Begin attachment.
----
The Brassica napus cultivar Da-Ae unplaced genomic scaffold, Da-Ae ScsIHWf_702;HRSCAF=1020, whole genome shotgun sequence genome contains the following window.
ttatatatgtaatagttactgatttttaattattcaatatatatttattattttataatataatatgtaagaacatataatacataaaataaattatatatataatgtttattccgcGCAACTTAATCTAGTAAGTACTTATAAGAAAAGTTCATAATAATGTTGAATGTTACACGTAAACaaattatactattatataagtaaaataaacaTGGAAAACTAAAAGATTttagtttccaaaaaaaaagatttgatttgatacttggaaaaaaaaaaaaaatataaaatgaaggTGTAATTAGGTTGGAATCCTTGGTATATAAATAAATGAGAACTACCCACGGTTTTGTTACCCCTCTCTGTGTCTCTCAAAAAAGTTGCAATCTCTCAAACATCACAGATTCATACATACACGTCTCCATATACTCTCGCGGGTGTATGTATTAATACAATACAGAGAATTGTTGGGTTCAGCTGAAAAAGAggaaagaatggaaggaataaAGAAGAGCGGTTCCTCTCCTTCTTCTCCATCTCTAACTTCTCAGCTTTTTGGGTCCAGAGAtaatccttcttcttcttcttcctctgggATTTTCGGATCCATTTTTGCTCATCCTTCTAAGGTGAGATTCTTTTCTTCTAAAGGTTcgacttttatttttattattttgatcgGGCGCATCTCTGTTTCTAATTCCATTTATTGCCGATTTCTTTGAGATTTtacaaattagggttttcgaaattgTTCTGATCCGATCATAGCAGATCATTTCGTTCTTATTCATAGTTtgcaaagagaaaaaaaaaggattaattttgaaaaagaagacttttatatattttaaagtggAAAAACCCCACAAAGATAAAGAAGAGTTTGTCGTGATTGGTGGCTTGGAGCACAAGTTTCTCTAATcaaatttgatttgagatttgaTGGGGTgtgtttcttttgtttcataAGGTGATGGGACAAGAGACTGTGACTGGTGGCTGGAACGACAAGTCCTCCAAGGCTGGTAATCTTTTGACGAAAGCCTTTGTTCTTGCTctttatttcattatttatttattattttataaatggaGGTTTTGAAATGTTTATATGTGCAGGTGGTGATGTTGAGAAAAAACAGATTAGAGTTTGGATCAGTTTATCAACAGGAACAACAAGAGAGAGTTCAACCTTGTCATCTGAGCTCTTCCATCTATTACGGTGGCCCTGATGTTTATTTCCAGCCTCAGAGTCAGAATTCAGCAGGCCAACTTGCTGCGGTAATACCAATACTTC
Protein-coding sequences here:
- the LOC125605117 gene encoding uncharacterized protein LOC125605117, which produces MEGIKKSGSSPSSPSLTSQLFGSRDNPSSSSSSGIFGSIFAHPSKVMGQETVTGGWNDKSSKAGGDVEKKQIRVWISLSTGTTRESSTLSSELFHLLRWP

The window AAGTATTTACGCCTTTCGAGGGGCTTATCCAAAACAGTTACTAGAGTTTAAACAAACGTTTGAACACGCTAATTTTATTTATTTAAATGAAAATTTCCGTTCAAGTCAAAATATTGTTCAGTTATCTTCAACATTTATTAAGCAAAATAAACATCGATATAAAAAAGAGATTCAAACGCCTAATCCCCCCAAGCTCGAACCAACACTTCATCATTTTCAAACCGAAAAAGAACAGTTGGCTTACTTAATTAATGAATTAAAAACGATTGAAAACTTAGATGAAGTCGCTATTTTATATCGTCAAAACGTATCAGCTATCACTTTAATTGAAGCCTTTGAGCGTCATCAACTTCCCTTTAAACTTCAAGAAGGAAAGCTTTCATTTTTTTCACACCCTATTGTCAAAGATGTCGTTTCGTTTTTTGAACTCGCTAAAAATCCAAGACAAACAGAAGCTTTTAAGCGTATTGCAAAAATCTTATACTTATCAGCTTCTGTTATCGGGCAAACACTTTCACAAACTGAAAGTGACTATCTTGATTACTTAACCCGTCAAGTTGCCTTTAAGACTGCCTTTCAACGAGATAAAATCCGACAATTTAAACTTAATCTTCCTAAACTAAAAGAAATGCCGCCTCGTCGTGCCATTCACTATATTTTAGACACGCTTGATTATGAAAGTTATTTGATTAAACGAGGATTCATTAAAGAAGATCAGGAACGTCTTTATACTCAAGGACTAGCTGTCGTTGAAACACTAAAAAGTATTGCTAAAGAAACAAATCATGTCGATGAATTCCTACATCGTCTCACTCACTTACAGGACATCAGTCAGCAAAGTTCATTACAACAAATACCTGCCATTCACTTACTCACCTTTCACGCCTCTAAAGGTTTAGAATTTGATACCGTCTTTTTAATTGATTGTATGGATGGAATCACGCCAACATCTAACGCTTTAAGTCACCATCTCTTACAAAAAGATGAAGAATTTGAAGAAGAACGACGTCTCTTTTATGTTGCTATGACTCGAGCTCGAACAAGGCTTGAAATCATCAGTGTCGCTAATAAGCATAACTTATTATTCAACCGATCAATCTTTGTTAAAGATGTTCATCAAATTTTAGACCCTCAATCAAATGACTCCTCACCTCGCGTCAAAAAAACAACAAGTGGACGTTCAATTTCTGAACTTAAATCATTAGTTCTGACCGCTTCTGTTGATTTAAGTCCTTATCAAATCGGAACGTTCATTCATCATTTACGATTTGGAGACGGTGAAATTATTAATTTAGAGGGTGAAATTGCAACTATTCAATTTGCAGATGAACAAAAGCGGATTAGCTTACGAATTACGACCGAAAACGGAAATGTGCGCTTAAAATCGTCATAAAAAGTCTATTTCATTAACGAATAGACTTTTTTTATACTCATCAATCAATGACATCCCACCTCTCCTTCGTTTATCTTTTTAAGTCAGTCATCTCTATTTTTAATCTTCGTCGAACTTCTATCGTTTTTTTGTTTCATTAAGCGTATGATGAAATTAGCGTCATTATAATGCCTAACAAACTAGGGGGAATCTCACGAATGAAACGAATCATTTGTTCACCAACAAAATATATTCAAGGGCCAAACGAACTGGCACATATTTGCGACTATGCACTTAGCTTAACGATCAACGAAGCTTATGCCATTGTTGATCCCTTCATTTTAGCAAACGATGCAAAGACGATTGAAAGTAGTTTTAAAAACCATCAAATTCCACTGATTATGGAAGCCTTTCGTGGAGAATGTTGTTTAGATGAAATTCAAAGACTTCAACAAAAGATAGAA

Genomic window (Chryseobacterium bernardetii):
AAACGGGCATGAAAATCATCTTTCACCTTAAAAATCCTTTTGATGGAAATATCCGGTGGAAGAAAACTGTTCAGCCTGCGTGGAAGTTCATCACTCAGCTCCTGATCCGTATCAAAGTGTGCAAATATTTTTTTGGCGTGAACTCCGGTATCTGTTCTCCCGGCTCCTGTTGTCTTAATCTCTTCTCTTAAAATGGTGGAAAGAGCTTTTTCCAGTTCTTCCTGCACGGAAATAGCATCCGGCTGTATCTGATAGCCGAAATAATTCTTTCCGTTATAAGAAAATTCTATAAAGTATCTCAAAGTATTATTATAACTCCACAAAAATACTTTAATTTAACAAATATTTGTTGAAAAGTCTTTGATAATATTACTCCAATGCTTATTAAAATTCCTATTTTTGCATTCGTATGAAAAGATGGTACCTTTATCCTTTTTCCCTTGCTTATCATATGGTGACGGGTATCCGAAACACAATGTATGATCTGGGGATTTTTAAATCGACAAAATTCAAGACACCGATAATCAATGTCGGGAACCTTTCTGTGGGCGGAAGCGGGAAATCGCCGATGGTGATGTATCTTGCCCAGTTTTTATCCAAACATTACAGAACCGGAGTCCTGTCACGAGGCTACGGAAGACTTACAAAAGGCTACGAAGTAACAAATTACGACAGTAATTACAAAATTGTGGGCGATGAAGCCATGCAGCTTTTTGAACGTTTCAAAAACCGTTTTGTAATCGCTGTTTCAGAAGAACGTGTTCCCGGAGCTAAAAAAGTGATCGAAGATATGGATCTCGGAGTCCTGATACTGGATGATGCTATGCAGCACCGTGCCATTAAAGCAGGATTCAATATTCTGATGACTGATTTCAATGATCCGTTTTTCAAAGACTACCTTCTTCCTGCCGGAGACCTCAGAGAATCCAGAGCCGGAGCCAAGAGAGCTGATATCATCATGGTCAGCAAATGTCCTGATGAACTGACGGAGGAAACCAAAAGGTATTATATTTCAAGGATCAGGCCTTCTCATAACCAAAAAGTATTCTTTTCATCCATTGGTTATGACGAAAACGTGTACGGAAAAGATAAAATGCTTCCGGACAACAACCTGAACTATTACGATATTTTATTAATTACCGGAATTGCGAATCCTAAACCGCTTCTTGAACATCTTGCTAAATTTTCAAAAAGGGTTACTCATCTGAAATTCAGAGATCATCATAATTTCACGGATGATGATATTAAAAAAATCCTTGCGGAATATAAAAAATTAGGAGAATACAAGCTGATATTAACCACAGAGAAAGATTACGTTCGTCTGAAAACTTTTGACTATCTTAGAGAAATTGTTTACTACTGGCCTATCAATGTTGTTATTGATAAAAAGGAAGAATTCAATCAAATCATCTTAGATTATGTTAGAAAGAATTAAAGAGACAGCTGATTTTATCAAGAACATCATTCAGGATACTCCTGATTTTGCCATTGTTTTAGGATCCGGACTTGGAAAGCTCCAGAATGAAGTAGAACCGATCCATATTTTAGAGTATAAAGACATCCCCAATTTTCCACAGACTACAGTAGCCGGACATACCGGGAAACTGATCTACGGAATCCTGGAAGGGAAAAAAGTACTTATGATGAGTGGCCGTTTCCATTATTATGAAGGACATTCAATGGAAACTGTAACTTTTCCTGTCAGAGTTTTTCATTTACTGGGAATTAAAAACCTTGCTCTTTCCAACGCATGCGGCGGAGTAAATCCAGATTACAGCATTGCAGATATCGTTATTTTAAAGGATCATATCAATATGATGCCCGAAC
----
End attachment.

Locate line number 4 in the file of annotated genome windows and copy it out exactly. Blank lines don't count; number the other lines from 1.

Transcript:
- the LOC125605117 gene encoding uncharacterized protein LOC125605117, which produces MEGIKKSGSSPSSPSLTSQLFGSRDNPSSSSSSGIFGSIFAHPSKVMGQETVTGGWNDKSSKAGGDVEKKQIRVWISLSTGTTRESSTLSSELFHLLRWP